Kenya is reputable for producing some of the highest quality and best tasting coffee in the world today. Although the country does grow both Arabica and Robusta, Arabica accounts for more than 99% of its total coffee production and has therefore resulted in high demand from across the globe. It is estimated that there are 32 provinces and 6 million Kenyans who are involved the country’s coffee production.
Despite being a neighbour to Ethiopia, coffee was only first introduced to Kenya in 1893 by Brazillian missionaries who imported the Bourbon coffee varietal. It was first grown at Bura in Taita Hills and subsequently in Kibwezi and Kikuyu. Even though the locals were allowed to grow their own crops (limited amount) after British colonialism in the 1960s, all coffee had to be centrally processed and marketed. The best coffee would be exported while leaving only the poorest quality for the locals. Hence, many generations of Kenyans did not even know that they produced some of the world’s best coffee.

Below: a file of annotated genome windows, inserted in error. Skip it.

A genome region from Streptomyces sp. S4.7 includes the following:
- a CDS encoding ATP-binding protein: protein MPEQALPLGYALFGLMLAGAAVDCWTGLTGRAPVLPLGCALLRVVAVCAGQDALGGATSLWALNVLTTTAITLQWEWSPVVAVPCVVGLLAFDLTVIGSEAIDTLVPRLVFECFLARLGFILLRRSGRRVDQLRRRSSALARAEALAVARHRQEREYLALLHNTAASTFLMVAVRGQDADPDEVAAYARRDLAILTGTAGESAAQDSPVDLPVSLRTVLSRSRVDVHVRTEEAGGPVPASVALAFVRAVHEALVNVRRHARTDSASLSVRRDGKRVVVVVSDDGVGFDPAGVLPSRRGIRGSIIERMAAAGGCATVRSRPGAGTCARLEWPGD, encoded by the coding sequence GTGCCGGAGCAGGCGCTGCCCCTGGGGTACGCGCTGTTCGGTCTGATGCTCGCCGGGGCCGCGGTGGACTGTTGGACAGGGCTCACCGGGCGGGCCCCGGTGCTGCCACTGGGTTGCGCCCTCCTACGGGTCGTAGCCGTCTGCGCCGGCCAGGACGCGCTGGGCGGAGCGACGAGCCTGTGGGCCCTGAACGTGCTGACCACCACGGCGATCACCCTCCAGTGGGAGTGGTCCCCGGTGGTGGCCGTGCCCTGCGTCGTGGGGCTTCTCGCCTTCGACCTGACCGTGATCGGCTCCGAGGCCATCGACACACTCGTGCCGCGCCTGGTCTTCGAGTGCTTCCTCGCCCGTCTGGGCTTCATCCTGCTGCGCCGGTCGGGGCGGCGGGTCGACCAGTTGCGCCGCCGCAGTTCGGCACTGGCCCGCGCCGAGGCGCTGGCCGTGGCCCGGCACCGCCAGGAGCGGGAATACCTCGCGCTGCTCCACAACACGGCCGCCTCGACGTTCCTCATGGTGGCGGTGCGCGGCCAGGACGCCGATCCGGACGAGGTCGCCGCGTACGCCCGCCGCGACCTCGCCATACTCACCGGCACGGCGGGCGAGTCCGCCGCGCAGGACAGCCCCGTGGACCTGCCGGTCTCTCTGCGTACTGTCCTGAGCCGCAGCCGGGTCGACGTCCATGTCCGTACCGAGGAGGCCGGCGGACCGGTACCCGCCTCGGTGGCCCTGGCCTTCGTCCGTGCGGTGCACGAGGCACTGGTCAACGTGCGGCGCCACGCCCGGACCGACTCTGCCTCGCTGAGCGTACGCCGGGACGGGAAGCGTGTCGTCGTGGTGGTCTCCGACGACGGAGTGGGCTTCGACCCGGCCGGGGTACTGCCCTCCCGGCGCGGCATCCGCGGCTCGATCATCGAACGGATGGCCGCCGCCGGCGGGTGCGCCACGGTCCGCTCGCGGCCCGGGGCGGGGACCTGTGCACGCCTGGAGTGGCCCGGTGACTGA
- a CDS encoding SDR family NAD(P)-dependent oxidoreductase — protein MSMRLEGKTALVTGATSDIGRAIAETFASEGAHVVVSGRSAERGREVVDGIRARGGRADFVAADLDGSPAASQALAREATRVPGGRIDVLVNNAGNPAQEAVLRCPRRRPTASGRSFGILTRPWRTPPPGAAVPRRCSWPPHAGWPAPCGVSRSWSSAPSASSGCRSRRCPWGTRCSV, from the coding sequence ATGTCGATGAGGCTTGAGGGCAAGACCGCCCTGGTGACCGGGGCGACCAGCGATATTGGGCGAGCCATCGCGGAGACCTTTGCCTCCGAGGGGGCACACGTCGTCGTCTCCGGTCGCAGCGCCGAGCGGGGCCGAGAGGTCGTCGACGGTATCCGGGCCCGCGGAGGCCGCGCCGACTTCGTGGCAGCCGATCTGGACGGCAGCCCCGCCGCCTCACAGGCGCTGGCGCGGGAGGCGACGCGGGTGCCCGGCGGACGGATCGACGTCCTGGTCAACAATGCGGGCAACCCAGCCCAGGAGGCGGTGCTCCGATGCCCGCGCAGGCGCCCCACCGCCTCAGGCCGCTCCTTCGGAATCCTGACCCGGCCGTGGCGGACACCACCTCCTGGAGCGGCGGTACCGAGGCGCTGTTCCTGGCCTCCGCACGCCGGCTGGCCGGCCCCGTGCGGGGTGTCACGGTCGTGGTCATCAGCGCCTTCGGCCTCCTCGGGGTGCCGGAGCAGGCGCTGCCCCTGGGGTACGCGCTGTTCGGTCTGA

The majority of Kenya’s coffee is grown on deep volcanic soils with an elevation ranging from 1,400 to 2,000 meters above sea level (MASL). The temperatures range between 15 and 24 degrees celsius. Kenya has two harvest seasons: April to June and October to December. Most of Kenya’s coffee are wet-processed while only about 10% are dry-processed. High-quality Kenyan coffee is clean and crisp, well balanced in taste, acidity, mouthfeel, and aftertaste. Certain notes include lemony citrus, wine, blackberry tones.
- Mount Kenya regions: Murang’a, Kirinyaga, Nyeri, Thika, and Kiambu - Rift Valley: Nandi Hills - Western Kenya regions: Bungoma and Mt Elgon - Eastern regions: Embu, Meru, and Machakos